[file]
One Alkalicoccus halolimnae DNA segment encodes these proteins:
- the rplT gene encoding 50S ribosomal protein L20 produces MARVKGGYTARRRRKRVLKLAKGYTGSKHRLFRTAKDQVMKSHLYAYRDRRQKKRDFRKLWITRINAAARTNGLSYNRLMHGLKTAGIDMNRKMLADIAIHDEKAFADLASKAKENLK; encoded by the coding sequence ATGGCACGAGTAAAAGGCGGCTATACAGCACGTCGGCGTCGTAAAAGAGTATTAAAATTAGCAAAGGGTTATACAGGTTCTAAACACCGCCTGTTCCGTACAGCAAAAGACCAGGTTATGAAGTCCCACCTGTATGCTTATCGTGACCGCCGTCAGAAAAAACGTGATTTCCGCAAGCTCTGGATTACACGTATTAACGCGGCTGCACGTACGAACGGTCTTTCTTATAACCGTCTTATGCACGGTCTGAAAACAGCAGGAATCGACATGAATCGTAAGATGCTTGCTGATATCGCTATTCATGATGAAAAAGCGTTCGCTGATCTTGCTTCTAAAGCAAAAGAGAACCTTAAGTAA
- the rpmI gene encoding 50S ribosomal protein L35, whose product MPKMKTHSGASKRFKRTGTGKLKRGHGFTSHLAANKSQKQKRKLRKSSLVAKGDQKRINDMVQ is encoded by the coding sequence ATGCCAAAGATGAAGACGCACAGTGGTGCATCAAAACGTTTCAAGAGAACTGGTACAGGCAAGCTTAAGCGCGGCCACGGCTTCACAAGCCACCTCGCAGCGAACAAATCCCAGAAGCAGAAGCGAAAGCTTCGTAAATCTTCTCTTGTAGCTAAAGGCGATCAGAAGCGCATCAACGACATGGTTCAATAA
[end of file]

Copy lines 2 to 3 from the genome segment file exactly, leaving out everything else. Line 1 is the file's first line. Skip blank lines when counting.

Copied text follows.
- the rplT gene encoding 50S ribosomal protein L20 produces MARVKGGYTARRRRKRVLKLAKGYTGSKHRLFRTAKDQVMKSHLYAYRDRRQKKRDFRKLWITRINAAARTNGLSYNRLMHGLKTAGIDMNRKMLADIAIHDEKAFADLASKAKENLK; encoded by the coding sequence ATGGCACGAGTAAAAGGCGGCTATACAGCACGTCGGCGTCGTAAAAGAGTATTAAAATTAGCAAAGGGTTATACAGGTTCTAAACACCGCCTGTTCCGTACAGCAAAAGACCAGGTTATGAAGTCCCACCTGTATGCTTATCGTGACCGCCGTCAGAAAAAACGTGATTTCCGCAAGCTCTGGATTACACGTATTAACGCGGCTGCACGTACGAACGGTCTTTCTTATAACCGTCTTATGCACGGTCTGAAAACAGCAGGAATCGACATGAATCGTAAGATGCTTGCTGATATCGCTATTCATGATGAAAAAGCGTTCGCTGATCTTGCTTCTAAAGCAAAAGAGAACCTTAAGTAA
- the rpmI gene encoding 50S ribosomal protein L35, whose product MPKMKTHSGASKRFKRTGTGKLKRGHGFTSHLAANKSQKQKRKLRKSSLVAKGDQKRINDMVQ is encoded by the coding sequence ATGCCAAAGATGAAGACGCACAGTGGTGCATCAAAACGTTTCAAGAGAACTGGTACAGGCAAGCTTAAGCGCGGCCACGGCTTCACAAGCCACCTCGCAGCGAACAAATCCCAGAAGCAGAAGCGAAAGCTTCGTAAATCTTCTCTTGTAGCTAAAGGCGATCAGAAGCGCATCAACGACATGGTTCAATAA